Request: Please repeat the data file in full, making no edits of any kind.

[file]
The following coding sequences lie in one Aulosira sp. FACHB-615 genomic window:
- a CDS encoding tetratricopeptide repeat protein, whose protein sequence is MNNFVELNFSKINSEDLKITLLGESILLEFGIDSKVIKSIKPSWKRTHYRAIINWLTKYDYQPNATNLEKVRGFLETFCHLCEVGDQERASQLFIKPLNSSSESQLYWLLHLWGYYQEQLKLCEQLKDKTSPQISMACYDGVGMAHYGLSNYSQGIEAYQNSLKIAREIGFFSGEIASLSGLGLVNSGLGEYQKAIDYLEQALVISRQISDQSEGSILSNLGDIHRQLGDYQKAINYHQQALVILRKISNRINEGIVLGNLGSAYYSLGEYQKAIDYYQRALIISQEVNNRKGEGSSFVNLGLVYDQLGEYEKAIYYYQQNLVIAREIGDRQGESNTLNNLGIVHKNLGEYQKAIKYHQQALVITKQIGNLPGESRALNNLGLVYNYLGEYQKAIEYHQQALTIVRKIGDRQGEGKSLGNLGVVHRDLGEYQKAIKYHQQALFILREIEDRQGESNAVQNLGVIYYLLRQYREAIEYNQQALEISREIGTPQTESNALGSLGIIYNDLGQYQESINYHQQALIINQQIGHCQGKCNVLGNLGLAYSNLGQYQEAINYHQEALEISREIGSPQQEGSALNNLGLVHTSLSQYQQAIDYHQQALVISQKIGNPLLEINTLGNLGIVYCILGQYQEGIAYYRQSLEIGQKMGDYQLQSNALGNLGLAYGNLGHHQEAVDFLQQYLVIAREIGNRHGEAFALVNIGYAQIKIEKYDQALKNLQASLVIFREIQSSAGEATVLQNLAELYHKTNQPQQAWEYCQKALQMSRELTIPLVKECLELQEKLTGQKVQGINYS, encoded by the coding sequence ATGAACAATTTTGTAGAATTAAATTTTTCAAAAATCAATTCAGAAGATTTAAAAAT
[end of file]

The following coding sequences lie in one Aulosira sp. FACHB-615 genomic window:
- a CDS encoding tetratricopeptide repeat protein, whose protein sequence is MNNFVELNFSKINSEDLKITLLGESILLEFGIDSKVIKSIKPSWKRTHYRAIINWLTKYDYQPNATNLEKVRGFLETFCHLCEVGDQERASQLFIKPLNSSSESQLYWLLHLWGYYQEQLKLCEQLKDKTSPQISMACYDGVGMAHYGLSNYSQGIEAYQNSLKIAREIGFFSGEIASLSGLGLVNSGLGEYQKAIDYLEQALVISRQISDQSEGSILSNLGDIHRQLGDYQKAINYHQQALVILRKISNRINEGIVLGNLGSAYYSLGEYQKAIDYYQRALIISQEVNNRKGEGSSFVNLGLVYDQLGEYEKAIYYYQQNLVIAREIGDRQGESNTLNNLGIVHKNLGEYQKAIKYHQQALVITKQIGNLPGESRALNNLGLVYNYLGEYQKAIEYHQQALTIVRKIGDRQGEGKSLGNLGVVHRDLGEYQKAIKYHQQALFILREIEDRQGESNAVQNLGVIYYLLRQYREAIEYNQQALEISREIGTPQTESNALGSLGIIYNDLGQYQESINYHQQALIINQQIGHCQGKCNVLGNLGLAYSNLGQYQEAINYHQEALEISREIGSPQQEGSALNNLGLVHTSLSQYQQAIDYHQQALVISQKIGNPLLEINTLGNLGIVYCILGQYQEGIAYYRQSLEIGQKMGDYQLQSNALGNLGLAYGNLGHHQEAVDFLQQYLVIAREIGNRHGEAFALVNIGYAQIKIEKYDQALKNLQASLVIFREIQSSAGEATVLQNLAELYHKTNQPQQAWEYCQKALQMSRELTIPLVKECLELQEKLTGQKVQGINYS, encoded by the coding sequence ATGAACAATTTTGTAGAATTAAATTTTTCAAAAATCAATTCAGAAGATTTAAAAAT